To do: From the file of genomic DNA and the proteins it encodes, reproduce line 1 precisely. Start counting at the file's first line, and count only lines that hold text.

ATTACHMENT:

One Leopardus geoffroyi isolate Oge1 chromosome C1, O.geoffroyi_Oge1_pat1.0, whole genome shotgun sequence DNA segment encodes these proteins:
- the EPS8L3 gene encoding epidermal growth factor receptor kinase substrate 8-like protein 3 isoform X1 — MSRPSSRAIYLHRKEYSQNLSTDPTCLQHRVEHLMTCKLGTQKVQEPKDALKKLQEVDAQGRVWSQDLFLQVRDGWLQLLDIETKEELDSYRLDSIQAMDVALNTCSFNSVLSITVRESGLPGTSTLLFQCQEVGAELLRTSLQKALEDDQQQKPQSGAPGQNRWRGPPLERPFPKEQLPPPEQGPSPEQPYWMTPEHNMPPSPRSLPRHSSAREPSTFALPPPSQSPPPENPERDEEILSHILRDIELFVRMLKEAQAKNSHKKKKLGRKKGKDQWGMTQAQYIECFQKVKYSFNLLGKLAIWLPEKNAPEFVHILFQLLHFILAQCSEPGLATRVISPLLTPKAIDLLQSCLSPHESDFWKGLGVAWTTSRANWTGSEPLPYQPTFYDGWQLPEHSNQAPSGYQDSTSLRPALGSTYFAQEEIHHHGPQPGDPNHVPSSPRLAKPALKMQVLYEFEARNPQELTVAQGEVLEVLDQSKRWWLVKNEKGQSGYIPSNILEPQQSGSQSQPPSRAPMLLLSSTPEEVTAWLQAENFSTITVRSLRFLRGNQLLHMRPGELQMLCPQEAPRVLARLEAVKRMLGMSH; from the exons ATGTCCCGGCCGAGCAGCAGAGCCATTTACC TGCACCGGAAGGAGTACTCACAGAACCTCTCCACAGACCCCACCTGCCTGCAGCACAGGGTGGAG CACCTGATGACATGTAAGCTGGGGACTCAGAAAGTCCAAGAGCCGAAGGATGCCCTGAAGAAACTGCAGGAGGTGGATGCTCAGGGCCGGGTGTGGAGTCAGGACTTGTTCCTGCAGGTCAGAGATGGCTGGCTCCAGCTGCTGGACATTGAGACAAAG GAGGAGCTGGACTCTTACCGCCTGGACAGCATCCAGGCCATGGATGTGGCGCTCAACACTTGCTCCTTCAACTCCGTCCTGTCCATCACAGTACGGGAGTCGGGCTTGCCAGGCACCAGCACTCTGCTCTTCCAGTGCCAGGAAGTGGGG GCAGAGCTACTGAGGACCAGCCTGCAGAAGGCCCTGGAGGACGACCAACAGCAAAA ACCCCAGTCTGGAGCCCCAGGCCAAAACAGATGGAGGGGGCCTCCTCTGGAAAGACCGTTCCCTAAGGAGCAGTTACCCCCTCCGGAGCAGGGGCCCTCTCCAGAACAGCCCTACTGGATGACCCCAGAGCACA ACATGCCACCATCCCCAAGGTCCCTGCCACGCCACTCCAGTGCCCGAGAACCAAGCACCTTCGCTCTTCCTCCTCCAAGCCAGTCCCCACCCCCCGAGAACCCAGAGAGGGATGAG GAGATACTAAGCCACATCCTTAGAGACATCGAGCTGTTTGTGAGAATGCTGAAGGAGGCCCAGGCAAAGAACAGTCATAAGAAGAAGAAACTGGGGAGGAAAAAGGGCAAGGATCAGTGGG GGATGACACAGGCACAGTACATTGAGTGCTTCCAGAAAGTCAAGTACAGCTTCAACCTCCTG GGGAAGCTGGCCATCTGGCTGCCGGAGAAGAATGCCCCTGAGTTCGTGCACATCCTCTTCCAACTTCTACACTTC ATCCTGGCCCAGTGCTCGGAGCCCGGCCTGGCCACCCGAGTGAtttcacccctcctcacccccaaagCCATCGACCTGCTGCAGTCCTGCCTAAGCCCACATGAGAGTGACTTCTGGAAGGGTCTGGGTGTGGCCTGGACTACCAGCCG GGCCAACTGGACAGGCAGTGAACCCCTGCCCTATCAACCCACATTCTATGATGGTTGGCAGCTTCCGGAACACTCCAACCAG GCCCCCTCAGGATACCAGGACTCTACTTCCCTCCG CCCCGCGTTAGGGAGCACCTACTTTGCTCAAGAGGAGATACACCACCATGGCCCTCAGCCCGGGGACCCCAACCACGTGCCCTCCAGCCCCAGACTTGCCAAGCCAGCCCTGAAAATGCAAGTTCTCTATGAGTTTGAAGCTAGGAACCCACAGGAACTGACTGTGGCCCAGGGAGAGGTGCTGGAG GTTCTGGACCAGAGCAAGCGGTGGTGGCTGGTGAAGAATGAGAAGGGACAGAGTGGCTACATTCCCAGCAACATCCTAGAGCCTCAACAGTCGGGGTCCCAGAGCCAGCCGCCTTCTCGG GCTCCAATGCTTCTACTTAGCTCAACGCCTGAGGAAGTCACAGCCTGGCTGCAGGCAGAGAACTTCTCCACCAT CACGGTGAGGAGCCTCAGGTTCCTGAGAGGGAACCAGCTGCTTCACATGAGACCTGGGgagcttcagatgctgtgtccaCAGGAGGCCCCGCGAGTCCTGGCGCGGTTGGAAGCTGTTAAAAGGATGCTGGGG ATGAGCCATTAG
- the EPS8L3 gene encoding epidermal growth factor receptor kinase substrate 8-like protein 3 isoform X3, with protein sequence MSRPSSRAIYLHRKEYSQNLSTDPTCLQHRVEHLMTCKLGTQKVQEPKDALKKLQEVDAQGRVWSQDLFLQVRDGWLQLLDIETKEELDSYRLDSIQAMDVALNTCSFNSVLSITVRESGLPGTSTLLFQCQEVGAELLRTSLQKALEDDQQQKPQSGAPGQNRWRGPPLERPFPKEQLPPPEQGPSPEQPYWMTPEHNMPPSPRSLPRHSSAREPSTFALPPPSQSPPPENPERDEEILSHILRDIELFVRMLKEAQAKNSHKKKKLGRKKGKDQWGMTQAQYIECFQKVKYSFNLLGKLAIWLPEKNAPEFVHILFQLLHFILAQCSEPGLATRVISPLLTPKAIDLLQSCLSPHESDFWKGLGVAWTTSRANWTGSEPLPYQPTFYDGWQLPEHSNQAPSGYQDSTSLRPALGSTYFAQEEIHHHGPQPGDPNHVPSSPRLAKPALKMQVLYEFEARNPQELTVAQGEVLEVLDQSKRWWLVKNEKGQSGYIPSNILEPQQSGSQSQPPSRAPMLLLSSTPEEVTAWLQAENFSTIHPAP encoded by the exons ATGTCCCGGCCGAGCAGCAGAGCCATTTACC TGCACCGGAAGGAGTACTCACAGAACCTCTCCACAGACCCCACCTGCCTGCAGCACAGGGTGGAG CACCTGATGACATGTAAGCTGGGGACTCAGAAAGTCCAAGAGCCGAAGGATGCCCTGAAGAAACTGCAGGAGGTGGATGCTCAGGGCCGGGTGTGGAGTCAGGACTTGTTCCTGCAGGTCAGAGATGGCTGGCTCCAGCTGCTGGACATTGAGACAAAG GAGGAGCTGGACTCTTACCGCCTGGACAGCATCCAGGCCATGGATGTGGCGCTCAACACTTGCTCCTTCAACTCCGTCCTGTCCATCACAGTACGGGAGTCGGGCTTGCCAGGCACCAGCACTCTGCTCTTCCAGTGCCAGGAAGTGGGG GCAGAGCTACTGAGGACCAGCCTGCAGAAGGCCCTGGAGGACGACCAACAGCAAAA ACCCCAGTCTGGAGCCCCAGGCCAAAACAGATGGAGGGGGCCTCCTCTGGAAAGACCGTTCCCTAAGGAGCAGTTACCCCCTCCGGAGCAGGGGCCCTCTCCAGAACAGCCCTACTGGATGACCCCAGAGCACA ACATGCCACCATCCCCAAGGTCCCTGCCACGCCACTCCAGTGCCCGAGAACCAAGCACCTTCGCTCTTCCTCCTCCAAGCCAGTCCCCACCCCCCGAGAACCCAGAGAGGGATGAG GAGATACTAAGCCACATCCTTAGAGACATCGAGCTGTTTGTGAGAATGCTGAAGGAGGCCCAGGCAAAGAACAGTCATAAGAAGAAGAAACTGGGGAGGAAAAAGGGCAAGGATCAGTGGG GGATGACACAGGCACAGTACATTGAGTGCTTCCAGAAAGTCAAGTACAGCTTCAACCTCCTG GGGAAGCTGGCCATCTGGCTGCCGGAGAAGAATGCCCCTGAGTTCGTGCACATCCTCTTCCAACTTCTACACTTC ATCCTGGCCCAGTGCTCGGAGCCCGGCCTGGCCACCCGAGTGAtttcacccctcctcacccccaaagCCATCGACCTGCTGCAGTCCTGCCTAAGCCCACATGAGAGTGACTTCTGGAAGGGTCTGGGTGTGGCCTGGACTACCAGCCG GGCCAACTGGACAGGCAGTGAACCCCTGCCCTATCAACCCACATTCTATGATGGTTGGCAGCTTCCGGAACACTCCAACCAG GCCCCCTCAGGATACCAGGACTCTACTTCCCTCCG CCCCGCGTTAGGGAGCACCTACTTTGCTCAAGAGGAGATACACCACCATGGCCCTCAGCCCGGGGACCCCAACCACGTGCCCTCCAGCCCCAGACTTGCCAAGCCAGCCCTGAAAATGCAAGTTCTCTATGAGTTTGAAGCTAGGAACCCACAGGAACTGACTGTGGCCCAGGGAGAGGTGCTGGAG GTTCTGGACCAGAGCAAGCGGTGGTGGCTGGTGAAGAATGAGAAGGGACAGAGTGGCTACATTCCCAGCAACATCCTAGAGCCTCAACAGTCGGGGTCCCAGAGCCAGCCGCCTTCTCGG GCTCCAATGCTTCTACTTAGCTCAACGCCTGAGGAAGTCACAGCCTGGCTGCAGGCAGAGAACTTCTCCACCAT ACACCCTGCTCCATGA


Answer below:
One Leopardus geoffroyi isolate Oge1 chromosome C1, O.geoffroyi_Oge1_pat1.0, whole genome shotgun sequence DNA segment encodes these proteins: